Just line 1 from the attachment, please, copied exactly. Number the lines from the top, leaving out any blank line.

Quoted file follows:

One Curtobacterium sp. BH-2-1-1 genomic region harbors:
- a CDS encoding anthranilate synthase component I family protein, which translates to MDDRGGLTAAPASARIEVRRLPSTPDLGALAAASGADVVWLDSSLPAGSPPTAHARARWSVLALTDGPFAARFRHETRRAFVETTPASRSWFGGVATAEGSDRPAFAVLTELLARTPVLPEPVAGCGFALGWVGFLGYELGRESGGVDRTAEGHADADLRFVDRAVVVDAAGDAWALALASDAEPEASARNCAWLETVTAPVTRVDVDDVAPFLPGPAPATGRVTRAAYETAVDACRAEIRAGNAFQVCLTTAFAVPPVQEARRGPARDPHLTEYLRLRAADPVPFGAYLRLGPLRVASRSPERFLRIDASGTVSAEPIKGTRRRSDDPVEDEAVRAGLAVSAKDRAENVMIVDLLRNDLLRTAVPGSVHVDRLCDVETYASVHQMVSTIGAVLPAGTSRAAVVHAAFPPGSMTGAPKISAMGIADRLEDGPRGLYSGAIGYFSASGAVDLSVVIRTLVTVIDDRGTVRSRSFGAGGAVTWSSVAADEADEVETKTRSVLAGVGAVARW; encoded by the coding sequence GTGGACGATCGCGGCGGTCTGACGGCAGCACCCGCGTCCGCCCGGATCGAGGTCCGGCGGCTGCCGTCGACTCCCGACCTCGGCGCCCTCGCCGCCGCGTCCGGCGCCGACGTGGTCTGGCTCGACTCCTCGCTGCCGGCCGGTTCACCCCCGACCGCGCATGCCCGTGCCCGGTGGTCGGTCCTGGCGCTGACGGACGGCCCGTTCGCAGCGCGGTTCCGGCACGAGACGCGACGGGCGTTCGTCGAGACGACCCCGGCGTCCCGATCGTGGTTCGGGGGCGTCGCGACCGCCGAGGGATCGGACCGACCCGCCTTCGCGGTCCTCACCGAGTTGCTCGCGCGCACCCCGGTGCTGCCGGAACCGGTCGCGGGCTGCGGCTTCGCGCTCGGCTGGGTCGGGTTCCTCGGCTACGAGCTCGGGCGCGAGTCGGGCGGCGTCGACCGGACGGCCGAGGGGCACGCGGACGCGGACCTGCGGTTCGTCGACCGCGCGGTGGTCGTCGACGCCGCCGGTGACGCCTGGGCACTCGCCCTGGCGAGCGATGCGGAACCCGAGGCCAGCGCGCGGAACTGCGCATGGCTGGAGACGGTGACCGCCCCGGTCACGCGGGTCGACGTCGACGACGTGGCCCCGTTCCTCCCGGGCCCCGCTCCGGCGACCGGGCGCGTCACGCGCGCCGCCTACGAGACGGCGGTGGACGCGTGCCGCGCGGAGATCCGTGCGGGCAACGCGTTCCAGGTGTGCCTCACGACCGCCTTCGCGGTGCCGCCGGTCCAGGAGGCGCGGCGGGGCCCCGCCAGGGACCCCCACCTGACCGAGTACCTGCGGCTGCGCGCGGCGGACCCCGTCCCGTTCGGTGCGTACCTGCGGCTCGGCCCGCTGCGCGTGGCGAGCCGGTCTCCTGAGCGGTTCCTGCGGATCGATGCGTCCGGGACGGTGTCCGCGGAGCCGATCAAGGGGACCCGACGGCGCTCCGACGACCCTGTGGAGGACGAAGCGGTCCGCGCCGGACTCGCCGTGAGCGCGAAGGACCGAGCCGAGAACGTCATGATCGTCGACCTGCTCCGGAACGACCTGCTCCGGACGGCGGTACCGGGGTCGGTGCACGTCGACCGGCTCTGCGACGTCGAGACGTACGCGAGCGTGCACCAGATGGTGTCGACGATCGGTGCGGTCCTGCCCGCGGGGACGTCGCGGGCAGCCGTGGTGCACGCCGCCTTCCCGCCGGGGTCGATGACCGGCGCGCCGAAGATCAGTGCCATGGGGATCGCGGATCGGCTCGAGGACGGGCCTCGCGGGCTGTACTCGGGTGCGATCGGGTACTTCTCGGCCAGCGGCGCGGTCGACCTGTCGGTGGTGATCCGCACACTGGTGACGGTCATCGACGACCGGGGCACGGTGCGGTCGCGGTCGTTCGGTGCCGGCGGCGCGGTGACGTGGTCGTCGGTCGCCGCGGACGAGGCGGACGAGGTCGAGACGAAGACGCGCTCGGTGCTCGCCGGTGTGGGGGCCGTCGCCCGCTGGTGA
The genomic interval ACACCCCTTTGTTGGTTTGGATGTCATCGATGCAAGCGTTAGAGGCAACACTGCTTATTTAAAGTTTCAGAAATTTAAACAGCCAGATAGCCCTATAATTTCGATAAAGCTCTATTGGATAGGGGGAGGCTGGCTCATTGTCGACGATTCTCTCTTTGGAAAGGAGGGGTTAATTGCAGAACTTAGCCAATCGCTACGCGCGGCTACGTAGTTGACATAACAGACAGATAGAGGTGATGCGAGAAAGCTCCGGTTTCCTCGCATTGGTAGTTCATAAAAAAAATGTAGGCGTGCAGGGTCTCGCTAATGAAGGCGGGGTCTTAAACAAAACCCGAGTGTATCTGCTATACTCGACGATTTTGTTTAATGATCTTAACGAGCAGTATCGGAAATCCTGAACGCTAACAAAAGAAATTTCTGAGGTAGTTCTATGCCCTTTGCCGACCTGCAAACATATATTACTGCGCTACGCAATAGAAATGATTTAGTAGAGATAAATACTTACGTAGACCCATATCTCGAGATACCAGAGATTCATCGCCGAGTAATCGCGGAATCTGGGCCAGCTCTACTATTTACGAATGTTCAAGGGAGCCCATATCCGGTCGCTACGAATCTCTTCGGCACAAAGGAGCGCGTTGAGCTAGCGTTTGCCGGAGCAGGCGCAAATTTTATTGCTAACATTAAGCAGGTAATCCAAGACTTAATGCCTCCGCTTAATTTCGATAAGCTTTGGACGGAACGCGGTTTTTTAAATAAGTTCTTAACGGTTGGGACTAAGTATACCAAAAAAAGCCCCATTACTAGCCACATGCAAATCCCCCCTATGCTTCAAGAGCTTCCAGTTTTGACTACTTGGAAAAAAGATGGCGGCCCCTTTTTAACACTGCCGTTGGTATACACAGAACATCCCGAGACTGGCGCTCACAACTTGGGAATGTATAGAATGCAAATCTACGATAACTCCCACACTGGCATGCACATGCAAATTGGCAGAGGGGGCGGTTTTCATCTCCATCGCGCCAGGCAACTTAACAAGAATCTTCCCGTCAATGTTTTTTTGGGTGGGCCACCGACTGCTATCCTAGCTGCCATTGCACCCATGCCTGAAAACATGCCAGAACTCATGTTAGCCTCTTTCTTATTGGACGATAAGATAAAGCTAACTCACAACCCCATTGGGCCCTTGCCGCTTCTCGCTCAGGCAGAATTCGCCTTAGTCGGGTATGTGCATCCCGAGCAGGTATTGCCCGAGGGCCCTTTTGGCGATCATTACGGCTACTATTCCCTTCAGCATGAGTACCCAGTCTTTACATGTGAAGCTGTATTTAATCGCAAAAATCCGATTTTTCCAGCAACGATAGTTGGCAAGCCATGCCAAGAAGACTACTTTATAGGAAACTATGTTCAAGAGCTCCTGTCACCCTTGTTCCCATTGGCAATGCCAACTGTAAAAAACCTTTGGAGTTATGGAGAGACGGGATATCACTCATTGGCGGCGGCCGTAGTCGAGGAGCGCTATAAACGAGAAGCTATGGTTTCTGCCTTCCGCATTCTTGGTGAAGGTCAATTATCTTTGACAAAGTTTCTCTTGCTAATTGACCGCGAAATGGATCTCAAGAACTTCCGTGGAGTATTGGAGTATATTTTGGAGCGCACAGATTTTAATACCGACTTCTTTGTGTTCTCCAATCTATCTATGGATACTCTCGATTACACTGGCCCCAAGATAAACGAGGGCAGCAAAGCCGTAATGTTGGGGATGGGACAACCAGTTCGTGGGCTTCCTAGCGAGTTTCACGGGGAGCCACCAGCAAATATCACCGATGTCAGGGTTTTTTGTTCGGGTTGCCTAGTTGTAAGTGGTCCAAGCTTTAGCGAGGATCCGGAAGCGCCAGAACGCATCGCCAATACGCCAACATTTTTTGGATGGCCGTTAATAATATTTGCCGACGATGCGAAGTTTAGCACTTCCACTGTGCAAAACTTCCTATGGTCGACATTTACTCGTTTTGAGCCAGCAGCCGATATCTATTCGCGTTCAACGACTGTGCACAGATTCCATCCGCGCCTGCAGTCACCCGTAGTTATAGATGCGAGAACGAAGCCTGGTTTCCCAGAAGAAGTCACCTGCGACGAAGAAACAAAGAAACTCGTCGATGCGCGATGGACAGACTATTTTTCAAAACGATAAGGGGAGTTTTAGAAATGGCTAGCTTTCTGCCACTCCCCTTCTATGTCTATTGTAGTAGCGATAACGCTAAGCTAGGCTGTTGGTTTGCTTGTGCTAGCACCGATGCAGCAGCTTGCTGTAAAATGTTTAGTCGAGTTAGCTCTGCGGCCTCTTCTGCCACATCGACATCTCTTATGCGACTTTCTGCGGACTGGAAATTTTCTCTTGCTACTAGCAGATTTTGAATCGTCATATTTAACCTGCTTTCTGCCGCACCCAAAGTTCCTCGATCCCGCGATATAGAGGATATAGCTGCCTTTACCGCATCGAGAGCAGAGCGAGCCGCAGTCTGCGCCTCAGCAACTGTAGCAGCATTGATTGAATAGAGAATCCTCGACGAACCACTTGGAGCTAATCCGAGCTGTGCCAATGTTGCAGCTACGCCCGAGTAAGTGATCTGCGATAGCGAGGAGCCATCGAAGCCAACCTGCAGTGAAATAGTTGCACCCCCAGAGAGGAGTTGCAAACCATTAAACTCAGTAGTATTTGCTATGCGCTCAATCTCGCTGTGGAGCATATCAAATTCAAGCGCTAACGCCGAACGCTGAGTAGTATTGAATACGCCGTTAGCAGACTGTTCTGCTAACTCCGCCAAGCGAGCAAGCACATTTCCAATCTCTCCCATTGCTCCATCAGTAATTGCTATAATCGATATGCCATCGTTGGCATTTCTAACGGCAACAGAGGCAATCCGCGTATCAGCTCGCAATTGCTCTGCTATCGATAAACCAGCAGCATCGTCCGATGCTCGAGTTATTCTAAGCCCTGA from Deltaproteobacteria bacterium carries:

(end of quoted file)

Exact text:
One Curtobacterium sp. BH-2-1-1 genomic region harbors: